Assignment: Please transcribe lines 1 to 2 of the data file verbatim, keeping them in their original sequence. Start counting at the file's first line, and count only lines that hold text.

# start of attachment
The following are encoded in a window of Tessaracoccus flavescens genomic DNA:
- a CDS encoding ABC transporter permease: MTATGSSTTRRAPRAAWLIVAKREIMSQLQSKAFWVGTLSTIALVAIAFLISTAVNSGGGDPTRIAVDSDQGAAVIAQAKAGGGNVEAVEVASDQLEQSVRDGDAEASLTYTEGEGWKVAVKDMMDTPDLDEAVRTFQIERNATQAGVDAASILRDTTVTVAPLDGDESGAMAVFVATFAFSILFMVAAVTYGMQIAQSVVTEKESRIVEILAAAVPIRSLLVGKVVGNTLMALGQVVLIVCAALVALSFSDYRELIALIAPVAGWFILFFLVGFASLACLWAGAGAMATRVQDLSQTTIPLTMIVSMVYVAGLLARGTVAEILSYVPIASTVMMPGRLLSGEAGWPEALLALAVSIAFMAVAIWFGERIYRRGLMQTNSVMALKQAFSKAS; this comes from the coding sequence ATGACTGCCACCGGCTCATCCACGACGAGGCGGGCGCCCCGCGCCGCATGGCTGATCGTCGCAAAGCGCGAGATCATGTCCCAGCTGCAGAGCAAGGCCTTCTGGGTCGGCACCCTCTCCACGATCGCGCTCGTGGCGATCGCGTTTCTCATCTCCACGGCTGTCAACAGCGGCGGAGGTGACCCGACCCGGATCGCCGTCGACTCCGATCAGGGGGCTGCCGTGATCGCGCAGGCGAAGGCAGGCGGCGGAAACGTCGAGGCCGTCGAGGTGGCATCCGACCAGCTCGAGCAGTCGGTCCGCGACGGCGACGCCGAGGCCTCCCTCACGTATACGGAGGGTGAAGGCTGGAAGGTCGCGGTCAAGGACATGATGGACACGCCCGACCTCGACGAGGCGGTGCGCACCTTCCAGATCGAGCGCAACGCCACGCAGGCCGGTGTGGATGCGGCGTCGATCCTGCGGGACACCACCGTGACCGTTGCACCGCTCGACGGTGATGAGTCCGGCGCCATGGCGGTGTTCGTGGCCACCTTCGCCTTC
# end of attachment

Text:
The following are encoded in a window of Tessaracoccus flavescens genomic DNA:
- a CDS encoding ABC transporter permease: MTATGSSTTRRAPRAAWLIVAKREIMSQLQSKAFWVGTLSTIALVAIAFLISTAVNSGGGDPTRIAVDSDQGAAVIAQAKAGGGNVEAVEVASDQLEQSVRDGDAEASLTYTEGEGWKVAVKDMMDTPDLDEAVRTFQIERNATQAGVDAASILRDTTVTVAPLDGDESGAMAVFVATFAFSILFMVAAVTYGMQIAQSVVTEKESRIVEILAAAVPIRSLLVGKVVGNTLMALGQVVLIVCAALVALSFSDYRELIALIAPVAGWFILFFLVGFASLACLWAGAGAMATRVQDLSQTTIPLTMIVSMVYVAGLLARGTVAEILSYVPIASTVMMPGRLLSGEAGWPEALLALAVSIAFMAVAIWFGERIYRRGLMQTNSVMALKQAFSKAS; this comes from the coding sequence ATGACTGCCACCGGCTCATCCACGACGAGGCGGGCGCCCCGCGCCGCATGGCTGATCGTCGCAAAGCGCGAGATCATGTCCCAGCTGCAGAGCAAGGCCTTCTGGGTCGGCACCCTCTCCACGATCGCGCTCGTGGCGATCGCGTTTCTCATCTCCACGGCTGTCAACAGCGGCGGAGGTGACCCGACCCGGATCGCCGTCGACTCCGATCAGGGGGCTGCCGTGATCGCGCAGGCGAAGGCAGGCGGCGGAAACGTCGAGGCCGTCGAGGTGGCATCCGACCAGCTCGAGCAGTCGGTCCGCGACGGCGACGCCGAGGCCTCCCTCACGTATACGGAGGGTGAAGGCTGGAAGGTCGCGGTCAAGGACATGATGGACACGCCCGACCTCGACGAGGCGGTGCGCACCTTCCAGATCGAGCGCAACGCCACGCAGGCCGGTGTGGATGCGGCGTCGATCCTGCGGGACACCACCGTGACCGTTGCACCGCTCGACGGTGATGAGTCCGGCGCCATGGCGGTGTTCGTGGCCACCTTCGCCTTC